Search

Vitamin C

Much like how Echinacea is one of the most commonly recognised and used herbs, Vitamin C would most likely be the nutrient equivalent as most people have at some stage in their life taken or known someone who has taken a Vitamin C supplement in times of compromised immune function.


Vitamin C enhances the activity of some of our immune cells and as one of the body's most potent antioxidants, Vitamin C scavenges free radicals or toxins and removes them from circulation which reduces the chances of our body cells being damaged. When we are sick we have an increased need for Vitamin C as our immune cells, which are busy fighting off pathogens, are using it up much quicker than when we are healthy.


Vitamin C can inhibit the rapid growth of influenza virus cells, however, ensuring you have the right dose is important. Dr Elizabeth Steels in her recent MediHerb presentation reported that viruses in our body will replicate or ‘reproduce’ every 3 hours, making it necessary to ensure frequent dosing of Vitamin C during these initial stages of viral infections.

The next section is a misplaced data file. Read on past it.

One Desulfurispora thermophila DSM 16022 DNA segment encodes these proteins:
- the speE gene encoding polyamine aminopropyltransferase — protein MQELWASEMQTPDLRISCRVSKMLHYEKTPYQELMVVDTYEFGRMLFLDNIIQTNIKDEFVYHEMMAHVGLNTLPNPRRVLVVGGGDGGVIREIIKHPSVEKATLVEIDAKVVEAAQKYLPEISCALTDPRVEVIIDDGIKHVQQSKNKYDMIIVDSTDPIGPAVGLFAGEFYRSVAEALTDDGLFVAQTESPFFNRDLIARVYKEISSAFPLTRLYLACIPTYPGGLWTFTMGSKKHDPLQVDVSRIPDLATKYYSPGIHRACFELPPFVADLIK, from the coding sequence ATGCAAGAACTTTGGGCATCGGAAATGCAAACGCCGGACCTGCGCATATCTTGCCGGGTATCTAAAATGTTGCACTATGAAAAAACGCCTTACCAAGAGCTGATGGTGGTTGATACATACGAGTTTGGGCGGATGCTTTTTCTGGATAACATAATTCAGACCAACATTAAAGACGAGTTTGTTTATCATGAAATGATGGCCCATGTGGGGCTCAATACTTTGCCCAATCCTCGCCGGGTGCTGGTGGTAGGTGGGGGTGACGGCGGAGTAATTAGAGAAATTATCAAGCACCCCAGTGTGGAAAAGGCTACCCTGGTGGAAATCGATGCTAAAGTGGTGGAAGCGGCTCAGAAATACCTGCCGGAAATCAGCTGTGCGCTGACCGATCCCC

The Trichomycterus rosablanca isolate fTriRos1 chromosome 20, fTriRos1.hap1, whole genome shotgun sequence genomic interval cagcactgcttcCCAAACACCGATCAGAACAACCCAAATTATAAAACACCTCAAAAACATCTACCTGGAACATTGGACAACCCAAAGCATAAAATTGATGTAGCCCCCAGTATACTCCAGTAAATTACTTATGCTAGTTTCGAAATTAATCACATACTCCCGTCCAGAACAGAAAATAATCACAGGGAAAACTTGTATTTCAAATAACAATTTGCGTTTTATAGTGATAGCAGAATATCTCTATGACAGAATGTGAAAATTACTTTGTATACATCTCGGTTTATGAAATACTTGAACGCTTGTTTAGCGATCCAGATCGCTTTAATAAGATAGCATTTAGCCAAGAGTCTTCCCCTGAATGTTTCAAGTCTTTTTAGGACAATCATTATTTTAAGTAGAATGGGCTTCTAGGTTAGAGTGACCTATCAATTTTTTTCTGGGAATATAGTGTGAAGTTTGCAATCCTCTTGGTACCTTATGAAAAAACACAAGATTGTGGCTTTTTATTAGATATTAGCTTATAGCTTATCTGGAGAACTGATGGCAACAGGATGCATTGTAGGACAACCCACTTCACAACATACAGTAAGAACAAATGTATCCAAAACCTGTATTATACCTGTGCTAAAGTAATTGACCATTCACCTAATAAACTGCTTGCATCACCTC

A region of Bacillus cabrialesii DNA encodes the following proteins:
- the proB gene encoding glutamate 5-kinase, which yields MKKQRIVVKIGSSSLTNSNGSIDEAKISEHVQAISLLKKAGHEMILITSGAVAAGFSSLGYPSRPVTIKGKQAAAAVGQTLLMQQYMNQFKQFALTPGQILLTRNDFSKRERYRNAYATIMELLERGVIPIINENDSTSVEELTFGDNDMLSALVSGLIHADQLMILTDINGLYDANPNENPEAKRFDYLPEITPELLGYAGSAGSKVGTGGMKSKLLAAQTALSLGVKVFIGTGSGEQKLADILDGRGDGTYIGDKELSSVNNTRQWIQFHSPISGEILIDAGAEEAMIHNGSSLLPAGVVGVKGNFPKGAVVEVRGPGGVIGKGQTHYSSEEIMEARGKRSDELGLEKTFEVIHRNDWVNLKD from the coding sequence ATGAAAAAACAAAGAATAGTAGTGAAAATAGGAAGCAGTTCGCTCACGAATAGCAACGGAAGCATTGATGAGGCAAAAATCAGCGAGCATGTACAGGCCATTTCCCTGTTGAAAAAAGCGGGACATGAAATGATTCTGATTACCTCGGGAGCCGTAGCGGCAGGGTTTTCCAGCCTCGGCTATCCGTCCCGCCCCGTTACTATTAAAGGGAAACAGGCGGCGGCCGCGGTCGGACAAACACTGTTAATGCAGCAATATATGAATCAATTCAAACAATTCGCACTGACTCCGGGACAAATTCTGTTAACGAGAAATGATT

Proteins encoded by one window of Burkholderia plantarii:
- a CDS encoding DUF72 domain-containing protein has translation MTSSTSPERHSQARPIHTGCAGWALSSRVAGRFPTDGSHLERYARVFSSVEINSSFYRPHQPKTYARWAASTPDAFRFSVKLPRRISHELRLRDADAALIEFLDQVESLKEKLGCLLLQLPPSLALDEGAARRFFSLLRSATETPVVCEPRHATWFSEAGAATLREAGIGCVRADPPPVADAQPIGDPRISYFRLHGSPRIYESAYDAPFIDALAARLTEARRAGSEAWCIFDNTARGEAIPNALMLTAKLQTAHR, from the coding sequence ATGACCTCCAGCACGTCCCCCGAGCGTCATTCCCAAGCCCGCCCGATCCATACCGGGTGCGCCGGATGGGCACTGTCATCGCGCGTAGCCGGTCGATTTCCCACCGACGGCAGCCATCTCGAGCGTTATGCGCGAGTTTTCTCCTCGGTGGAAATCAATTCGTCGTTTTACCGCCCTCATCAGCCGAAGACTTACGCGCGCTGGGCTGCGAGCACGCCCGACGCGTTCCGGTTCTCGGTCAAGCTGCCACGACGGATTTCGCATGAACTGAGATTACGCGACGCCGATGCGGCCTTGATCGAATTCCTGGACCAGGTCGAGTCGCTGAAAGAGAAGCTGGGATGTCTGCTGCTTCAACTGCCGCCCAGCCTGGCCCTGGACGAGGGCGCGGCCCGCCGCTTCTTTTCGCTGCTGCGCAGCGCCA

The adrenal glands - our stress centres located on top of our kidneys - have the highest stores of Vitamin C anywhere in our body and when we are stressed, such as in times of injury, busy schedules or illness, our needs for Vitamin C increase. Vitamin C is also a cofactor in collagen production which means that it helps to form connective tissues like our skin and so when we have wounds, cuts or even pimples, Vitamin C aids in the repair work.


Vitamin C, luckily for us, is found in some of the yummiest fresh foods like strawberries, kiwifruits, oranges, capsicums, broccoli and brussel sprouts, which means it is easy to incorporate into our diet to help prevent getting sick and to counter the impact of lurking winter invaders.

0 views0 comments

Recent Posts

See All